In December especially, choral directors spend their days focused on serving others so much that they often neglect their own needs. Here are some ways to stay charged in the coming weeks until Christmas!
This is a long, but incredibly rewarding season. Remember to keep these items in mind to maximize the rewards of your work and stay present with those who need you!
Keep in mind: You’re a servant and a leader year-round and especially in December! Stay mission-oriented and I PROMISE you’ll be glad you did!
You have to take care of yourself before you can take care of others.
You have so many in your choirs who depend on your gifts to get them through this often very difficult season. You have the potential to help heal the pain of loss or loneliness that some people feel at this time. It make take extra energy, compassion, and patience in order to serve the members of your choir in a time when energy, compassion, and patience are in short supply.
In this interview, I sit down with Jonathan Palant of the Dallas Street Choir to speak about the true purpose and mission of choral music and how it touches the lives of the disadvantaged just as much as those fortunate enough to be listening here today.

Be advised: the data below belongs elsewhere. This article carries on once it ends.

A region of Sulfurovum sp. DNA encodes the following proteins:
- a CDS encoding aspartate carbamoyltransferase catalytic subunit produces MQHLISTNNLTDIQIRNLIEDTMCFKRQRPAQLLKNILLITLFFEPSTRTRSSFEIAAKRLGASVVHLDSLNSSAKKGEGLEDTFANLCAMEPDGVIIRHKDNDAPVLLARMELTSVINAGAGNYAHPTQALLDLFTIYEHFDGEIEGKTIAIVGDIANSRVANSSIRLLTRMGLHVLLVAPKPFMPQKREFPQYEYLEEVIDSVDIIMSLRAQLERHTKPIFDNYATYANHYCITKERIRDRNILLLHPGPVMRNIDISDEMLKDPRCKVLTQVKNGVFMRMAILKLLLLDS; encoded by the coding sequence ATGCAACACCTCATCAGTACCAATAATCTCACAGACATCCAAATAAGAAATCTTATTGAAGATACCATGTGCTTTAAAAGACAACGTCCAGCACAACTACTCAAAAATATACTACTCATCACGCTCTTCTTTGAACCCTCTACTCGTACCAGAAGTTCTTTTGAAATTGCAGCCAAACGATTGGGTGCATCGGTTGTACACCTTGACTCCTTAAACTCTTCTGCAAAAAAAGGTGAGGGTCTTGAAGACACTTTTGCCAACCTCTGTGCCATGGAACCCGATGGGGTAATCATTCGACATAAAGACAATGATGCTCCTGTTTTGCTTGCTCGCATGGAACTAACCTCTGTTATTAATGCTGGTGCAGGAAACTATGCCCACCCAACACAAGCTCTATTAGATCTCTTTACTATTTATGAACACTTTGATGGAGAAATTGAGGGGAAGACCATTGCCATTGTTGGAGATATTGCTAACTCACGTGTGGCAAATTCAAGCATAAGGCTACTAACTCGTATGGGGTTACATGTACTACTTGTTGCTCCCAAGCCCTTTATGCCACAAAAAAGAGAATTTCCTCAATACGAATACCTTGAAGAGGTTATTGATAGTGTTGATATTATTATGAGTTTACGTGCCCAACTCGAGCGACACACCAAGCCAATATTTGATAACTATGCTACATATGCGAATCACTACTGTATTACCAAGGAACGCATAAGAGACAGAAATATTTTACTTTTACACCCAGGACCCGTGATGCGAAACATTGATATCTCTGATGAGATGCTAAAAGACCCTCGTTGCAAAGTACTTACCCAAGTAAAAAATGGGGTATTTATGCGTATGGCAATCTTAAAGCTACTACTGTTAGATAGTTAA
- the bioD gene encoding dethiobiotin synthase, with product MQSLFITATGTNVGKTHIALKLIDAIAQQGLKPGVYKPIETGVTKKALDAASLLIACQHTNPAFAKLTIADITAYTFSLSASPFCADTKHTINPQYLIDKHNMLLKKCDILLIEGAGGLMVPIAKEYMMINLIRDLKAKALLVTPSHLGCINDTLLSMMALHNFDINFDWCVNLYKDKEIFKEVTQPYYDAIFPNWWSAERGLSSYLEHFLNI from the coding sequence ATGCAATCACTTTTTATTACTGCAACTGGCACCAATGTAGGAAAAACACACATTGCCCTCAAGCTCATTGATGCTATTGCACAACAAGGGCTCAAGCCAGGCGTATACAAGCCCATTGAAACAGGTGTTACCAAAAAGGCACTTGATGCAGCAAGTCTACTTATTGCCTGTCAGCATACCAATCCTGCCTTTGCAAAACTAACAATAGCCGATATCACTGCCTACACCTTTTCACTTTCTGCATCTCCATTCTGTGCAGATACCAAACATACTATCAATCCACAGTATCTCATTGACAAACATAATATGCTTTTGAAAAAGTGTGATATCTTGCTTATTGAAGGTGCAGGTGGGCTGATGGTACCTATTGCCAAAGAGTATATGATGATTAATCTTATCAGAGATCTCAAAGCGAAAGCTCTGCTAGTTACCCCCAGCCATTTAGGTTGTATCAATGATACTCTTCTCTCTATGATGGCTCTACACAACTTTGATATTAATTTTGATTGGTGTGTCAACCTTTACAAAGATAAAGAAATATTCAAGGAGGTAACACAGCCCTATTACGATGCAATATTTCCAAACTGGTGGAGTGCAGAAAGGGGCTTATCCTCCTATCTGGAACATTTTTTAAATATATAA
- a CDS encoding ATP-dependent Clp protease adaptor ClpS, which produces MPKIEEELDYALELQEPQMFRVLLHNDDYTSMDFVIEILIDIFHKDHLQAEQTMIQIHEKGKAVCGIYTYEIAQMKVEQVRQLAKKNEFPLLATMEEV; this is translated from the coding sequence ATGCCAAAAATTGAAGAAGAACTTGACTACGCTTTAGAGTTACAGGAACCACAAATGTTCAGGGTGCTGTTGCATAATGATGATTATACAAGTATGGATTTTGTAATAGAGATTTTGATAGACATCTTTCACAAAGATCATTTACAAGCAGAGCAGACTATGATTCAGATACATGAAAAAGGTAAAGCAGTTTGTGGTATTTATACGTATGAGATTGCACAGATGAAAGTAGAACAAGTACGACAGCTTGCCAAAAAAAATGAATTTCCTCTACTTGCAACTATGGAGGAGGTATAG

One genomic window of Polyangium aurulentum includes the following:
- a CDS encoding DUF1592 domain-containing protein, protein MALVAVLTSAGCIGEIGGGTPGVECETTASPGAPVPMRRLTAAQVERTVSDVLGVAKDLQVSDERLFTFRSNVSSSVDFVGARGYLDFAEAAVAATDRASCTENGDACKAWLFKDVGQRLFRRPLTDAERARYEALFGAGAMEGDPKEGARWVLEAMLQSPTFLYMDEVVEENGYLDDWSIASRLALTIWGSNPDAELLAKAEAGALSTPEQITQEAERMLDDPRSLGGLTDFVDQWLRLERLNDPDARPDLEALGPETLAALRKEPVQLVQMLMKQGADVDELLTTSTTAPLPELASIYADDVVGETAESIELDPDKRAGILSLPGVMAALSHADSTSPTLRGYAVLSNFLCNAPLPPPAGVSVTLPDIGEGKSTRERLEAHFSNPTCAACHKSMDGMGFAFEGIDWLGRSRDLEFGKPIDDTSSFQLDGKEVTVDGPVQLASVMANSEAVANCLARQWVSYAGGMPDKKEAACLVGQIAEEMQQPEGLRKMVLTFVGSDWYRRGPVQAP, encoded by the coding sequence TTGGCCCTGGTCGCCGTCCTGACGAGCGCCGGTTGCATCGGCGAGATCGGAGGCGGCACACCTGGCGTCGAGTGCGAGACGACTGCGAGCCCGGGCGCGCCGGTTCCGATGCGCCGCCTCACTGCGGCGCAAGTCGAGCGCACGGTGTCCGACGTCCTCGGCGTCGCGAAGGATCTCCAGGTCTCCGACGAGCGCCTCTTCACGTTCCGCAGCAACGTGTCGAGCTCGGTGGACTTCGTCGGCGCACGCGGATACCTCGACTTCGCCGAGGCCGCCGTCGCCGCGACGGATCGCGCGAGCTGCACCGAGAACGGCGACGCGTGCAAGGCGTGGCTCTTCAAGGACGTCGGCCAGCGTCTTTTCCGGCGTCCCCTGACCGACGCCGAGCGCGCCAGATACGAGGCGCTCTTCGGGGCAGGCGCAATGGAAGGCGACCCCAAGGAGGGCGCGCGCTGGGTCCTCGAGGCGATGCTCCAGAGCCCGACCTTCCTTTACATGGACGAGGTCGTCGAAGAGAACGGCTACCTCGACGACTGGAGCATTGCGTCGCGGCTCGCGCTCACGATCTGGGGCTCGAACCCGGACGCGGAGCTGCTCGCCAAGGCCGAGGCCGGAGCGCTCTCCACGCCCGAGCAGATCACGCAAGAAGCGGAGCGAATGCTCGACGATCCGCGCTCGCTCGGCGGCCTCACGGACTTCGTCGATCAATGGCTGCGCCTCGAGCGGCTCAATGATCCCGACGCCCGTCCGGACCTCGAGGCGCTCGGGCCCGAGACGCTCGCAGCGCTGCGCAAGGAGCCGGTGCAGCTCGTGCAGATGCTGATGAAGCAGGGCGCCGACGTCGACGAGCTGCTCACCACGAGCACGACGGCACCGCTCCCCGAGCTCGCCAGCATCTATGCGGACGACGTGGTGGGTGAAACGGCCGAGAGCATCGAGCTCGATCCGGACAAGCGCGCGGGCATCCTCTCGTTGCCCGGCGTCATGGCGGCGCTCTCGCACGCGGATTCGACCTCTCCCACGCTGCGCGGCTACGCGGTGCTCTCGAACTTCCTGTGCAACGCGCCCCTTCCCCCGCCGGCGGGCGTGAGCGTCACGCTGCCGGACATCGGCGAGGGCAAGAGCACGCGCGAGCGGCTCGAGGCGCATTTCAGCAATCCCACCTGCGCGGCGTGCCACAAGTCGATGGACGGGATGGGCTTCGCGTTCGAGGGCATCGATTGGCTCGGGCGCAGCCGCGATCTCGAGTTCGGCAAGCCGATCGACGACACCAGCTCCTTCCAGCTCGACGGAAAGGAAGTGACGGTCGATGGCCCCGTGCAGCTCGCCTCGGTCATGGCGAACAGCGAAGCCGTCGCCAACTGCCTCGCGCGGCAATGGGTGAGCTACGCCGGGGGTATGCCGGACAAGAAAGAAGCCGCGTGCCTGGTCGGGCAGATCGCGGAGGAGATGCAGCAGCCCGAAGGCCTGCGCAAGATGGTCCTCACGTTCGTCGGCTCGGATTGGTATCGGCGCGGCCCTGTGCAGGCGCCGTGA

Jonathan Palant teaches vocal music at both the University of Texas at Dallas and Richland College. He is also Minister of Music at Kessler Park United Methodist Church, adult choir director at Temple Shalom, and founder and conductor of Credo, a 115-member community choir, and the Dallas Street Choir, a musical outlet for those experiencing homelessness and disadvantage. From 2007-2011, he served as Artistic Director of Dallas’ Turtle Creek Chorale. Prior to that, Palant held collegiate teaching positions at Western Kentucky University and Madonna University, Livonia, Michigan. He taught secondary choral music at University School, an all-boys
independent school in Cleveland, Ohio, and San Pasqual High School in Escondido, California.